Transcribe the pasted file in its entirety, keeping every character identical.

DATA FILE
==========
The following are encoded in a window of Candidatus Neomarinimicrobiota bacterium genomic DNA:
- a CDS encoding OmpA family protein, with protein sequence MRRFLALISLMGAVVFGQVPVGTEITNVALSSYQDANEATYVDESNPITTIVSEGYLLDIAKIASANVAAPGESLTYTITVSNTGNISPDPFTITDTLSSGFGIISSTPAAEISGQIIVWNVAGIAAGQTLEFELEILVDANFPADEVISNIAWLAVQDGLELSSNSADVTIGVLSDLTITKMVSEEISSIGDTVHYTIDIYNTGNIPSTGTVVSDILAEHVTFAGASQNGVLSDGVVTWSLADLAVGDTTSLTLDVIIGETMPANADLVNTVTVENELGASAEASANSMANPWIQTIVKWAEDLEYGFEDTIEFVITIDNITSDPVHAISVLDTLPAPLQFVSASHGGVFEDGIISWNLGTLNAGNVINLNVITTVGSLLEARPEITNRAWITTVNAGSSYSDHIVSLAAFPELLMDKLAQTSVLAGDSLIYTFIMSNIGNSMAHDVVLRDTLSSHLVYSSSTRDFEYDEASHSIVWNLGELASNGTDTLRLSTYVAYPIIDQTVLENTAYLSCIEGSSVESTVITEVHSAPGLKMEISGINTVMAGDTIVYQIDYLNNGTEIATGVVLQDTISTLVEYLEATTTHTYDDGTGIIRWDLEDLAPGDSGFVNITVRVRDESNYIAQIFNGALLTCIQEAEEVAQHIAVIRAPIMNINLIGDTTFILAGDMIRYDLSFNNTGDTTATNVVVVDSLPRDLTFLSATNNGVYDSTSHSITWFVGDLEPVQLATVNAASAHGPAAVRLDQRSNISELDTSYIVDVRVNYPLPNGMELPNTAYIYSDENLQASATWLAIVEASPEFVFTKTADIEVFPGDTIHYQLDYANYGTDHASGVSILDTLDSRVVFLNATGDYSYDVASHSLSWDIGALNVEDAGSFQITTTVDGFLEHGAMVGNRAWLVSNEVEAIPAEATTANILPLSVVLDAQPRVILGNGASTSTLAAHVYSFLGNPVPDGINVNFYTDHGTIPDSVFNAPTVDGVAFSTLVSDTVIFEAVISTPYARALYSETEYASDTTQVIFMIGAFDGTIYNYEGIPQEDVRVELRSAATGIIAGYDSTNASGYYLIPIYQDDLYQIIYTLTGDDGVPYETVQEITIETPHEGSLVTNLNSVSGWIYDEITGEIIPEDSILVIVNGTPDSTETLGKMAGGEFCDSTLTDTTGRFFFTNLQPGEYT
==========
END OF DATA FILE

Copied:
The following are encoded in a window of Candidatus Neomarinimicrobiota bacterium genomic DNA:
- a CDS encoding OmpA family protein, with protein sequence MRRFLALISLMGAVVFGQVPVGTEITNVALSSYQDANEATYVDESNPITTIVSEGYLLDIAKIASANVAAPGESLTYTITVSNTGNISPDPFTITDTLSSGFGIISSTPAAEISGQIIVWNVAGIAAGQTLEFELEILVDANFPADEVISNIAWLAVQDGLELSSNSADVTIGVLSDLTITKMVSEEISSIGDTVHYTIDIYNTGNIPSTGTVVSDILAEHVTFAGASQNGVLSDGVVTWSLADLAVGDTTSLTLDVIIGETMPANADLVNTVTVENELGASAEASANSMANPWIQTIVKWAEDLEYGFEDTIEFVITIDNITSDPVHAISVLDTLPAPLQFVSASHGGVFEDGIISWNLGTLNAGNVINLNVITTVGSLLEARPEITNRAWITTVNAGSSYSDHIVSLAAFPELLMDKLAQTSVLAGDSLIYTFIMSNIGNSMAHDVVLRDTLSSHLVYSSSTRDFEYDEASHSIVWNLGELASNGTDTLRLSTYVAYPIIDQTVLENTAYLSCIEGSSVESTVITEVHSAPGLKMEISGINTVMAGDTIVYQIDYLNNGTEIATGVVLQDTISTLVEYLEATTTHTYDDGTGIIRWDLEDLAPGDSGFVNITVRVRDESNYIAQIFNGALLTCIQEAEEVAQHIAVIRAPIMNINLIGDTTFILAGDMIRYDLSFNNTGDTTATNVVVVDSLPRDLTFLSATNNGVYDSTSHSITWFVGDLEPVQLATVNAASAHGPAAVRLDQRSNISELDTSYIVDVRVNYPLPNGMELPNTAYIYSDENLQASATWLAIVEASPEFVFTKTADIEVFPGDTIHYQLDYANYGTDHASGVSILDTLDSRVVFLNATGDYSYDVASHSLSWDIGALNVEDAGSFQITTTVDGFLEHGAMVGNRAWLVSNEVEAIPAEATTANILPLSVVLDAQPRVILGNGASTSTLAAHVYSFLGNPVPDGINVNFYTDHGTIPDSVFNAPTVDGVAFSTLVSDTVIFEAVISTPYARALYSETEYASDTTQVIFMIGAFDGTIYNYEGIPQEDVRVELRSAATGIIAGYDSTNASGYYLIPIYQDDLYQIIYTLTGDDGVPYETVQEITIETPHEGSLVTNLNSVSGWIYDEITGEIIPEDSILVIVNGTPDSTETLGKMAGGEFCDSTLTDTTGRFFFTNLQPGEYT